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St. Andrew Avellino

San Andrés Avelino

Born 1521 at Castronuovo (Potenza), a small town in Sicily; died 10 November, 1608. His baptismal name was Lancelotto, which out of love for the cross he changed into Andrew when he entered the Order of Theatines. His parents were
Giovanni and Margherita Apelli. After receiving his elementary training in the school of Castronuovo, he was sent to Venice to pursue a course in the humanities and in philosophy. He went to Naples to study canon and civil law, obtained the degree of Doctor of Laws and was ordained priest at the age of twenty-six, in 1545. For some time he held the office of lawyer at the ecclesiastical court of Naples. He later renounced his profession as ecclesiastical lawyer, having experienced that this professional exercise endangered his spiritual life, and for some time devoted himself entirely to holy meditation and other spiritual exercises.

The Archbishop of Naples now commissioned him to reform a convent at Naples, which by the laxity of its discipline had become a source of great scandal. By his own example and his untiring zeal he restored the religious discipline of the convent but not without many and great difficulties. He resolved to devote himself entirely to God and he entered the Order of Theatines, which had but recently been founded by St. Cajetan. On the vigil of the Assumption he was invested, being then thirty-five years of age.

After completing his novitiate, he obtained permission to visit the tombs of the Apostles and the Martyrs at Rome, and, upon his return was made master of novices. After holding this office ten years he was elected superior. His holy zeal for strict religious discipline, and for the purity of the clergy, as well as his deep humility and sincere piety induced the General of his Order to entrust him with the foundation of two new Theatine houses, one at Milan, the other at Piacenza.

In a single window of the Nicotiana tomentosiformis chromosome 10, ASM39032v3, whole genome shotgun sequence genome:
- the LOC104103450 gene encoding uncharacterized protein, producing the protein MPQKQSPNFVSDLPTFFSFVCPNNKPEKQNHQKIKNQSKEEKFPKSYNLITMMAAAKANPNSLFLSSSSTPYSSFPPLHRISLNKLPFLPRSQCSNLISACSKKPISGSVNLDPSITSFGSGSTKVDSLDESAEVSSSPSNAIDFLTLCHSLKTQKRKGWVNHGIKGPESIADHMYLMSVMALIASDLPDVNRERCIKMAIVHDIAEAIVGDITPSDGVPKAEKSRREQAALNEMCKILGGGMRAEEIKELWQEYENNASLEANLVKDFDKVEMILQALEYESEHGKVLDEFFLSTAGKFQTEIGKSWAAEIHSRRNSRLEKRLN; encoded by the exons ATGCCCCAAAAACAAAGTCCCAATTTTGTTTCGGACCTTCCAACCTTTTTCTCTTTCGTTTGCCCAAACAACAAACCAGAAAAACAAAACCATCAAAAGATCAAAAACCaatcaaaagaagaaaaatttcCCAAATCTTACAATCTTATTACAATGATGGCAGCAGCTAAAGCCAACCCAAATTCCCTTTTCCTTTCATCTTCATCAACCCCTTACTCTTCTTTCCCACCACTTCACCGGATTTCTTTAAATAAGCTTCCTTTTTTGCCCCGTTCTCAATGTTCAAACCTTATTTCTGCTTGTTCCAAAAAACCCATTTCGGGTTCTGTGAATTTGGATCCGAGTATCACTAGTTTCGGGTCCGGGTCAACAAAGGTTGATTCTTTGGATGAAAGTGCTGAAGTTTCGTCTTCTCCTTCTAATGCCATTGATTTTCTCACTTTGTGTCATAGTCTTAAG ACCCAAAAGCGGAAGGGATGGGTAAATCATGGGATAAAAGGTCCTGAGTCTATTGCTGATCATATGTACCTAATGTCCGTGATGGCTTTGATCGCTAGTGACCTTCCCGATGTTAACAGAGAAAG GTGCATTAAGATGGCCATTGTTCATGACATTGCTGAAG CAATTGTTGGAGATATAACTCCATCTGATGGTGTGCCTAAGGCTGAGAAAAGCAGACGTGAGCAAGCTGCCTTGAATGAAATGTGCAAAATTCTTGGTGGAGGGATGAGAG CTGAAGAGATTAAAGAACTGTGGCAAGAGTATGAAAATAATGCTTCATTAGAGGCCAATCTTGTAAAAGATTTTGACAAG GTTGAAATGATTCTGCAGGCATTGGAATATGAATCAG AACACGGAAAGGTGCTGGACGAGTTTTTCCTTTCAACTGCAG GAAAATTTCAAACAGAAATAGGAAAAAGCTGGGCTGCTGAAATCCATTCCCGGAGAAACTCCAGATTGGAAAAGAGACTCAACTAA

By his efforts many more Theatine houses rose up in various diocese of Italy. As superior of some of these new foundations he was so successful in converting sinners and heretics by his prudence in the direction of souls and by his eloquent preaching, that numerous disciples thronged around him, eager to be under his spiritual guidance. Collaborated with St. Charles Borromeo in the archdiocese of Milan, to implement the reforms of the Council of Trent in this ecclesiastical jurisdiction, by Blessed Paul Burali, in the diocese of Piacenza.

He collaborated with San Carlos Borromeo in the archdiocese of Milan, to apply the reforms of the Council of Trent in this ecclesiastical jurisdiction, doing the same with Blessed Pablo Burali in the diocese of Piacenza. On 10 November, 1608, when beginning theHoly Sacrifice of the Mass, he was stricken with apoplexy, and after devoutly receiving the Holy Viaticum, died the death of a saint at the age of eighty-eight. In 1624, only sixteen years after his death, he was beatified by Urban VIII, and in 1712 was canonized by Clement XI. He isvenerated as patron by Naples and Sicily and invoked especially against a sudden death. His earthly remains lie buried in the Church of St. Paul at Naples.